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Could Liberal Panic Over Pending SCOTUS Case Help Trump Steal The Next Election?
August 23, 2022
Many commentators are misunderstanding – and overstating – the potential consequences of the pending Supreme Court decision in Moore v Harper, according to analyst Andy Craig from the libertarian Cato Institute. That decision is widely expected to accomplish what conservatives have been trying and failing to do since Bush v. Gore: endorse some version of the so-called ISL (“independent state legislature”) theory. That theory, says Craig, is based on an ambiguous provision in the Constitution, which says in part that the “Times, Places and Manner of holding Elections for Senators and Representatives, shall be prescribed in each State by the Legislature thereof …”
Craig acknowledges, and laments, that enshrining the ISL theory could enable state legislatures to gerrymander virtually without restraint and set rules for things like voter ID laws and absentee voting. But he takes issue with commentators – he singles out one NYT oped writer in particular, but says there are many others – who maintain that a decision in Moore could allow state legislatures to allocate electoral college vote “in any way they see fit, at any point in the process.”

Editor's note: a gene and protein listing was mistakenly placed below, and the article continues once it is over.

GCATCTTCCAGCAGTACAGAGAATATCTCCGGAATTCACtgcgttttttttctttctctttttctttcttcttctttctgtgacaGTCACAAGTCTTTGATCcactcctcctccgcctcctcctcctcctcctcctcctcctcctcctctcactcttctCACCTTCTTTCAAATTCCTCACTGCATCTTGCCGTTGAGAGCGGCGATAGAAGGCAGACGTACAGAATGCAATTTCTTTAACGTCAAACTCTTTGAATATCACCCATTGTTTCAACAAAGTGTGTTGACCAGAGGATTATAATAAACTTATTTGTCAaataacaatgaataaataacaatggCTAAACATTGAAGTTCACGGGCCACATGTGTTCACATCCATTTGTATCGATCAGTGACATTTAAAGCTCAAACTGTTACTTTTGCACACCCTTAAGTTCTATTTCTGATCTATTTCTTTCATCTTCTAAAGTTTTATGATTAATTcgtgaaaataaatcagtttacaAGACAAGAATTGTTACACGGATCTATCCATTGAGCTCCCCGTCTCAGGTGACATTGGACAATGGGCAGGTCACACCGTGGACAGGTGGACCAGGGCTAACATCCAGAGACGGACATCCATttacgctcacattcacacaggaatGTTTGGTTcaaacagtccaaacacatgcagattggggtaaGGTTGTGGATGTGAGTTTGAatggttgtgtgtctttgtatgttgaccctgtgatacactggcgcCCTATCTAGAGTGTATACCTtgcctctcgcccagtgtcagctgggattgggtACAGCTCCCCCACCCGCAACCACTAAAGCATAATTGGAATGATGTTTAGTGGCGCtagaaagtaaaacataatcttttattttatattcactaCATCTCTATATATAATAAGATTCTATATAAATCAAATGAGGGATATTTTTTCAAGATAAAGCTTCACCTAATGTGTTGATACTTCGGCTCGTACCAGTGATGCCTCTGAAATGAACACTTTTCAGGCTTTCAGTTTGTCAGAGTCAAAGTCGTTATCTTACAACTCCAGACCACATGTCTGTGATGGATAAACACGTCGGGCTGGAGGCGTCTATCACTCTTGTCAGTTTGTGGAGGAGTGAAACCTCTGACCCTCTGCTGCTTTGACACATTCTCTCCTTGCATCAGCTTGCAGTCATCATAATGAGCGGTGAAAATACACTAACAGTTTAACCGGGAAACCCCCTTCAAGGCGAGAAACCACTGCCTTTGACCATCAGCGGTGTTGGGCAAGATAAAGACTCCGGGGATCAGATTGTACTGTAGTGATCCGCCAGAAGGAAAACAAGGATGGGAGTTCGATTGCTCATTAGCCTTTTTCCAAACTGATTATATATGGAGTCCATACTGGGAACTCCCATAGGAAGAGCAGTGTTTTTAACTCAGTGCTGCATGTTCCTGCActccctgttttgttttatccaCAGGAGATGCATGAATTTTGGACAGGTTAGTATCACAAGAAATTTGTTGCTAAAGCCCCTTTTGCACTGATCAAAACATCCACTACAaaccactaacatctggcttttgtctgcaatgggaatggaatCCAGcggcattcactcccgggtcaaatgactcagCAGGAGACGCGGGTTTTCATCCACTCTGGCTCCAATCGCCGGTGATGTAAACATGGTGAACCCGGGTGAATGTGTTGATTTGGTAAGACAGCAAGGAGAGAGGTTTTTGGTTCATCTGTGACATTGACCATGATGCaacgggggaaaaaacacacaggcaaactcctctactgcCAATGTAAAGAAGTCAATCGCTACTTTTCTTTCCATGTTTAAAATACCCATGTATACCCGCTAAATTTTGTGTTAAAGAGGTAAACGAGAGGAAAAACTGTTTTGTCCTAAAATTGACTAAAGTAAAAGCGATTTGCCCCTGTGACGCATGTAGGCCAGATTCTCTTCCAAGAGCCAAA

“In fact,” he says, “state legislatures can already allocate votes as they see fit, but they can not do so at any point in the process. In particular, they can not do so after Election Day.”
Nor, he says, would they be able to do that as the result of any decision in Moore. The fear being voiced, according to Craig, is that something like the “outlandish” idea cooked up by Trump lawyer John Eastman would become feasible. Eastman, Craig explains, used language “superficially similar to ISL theory” to assert that state legislature “have a plenary power to convene after the election, set aside the results, and appoint slates of Trump electors instead of the Biden electors that had been chosen by voters.”
State legislature doesn’t have that power, he says, nor would they as the result of any opinion in Moore.Aug
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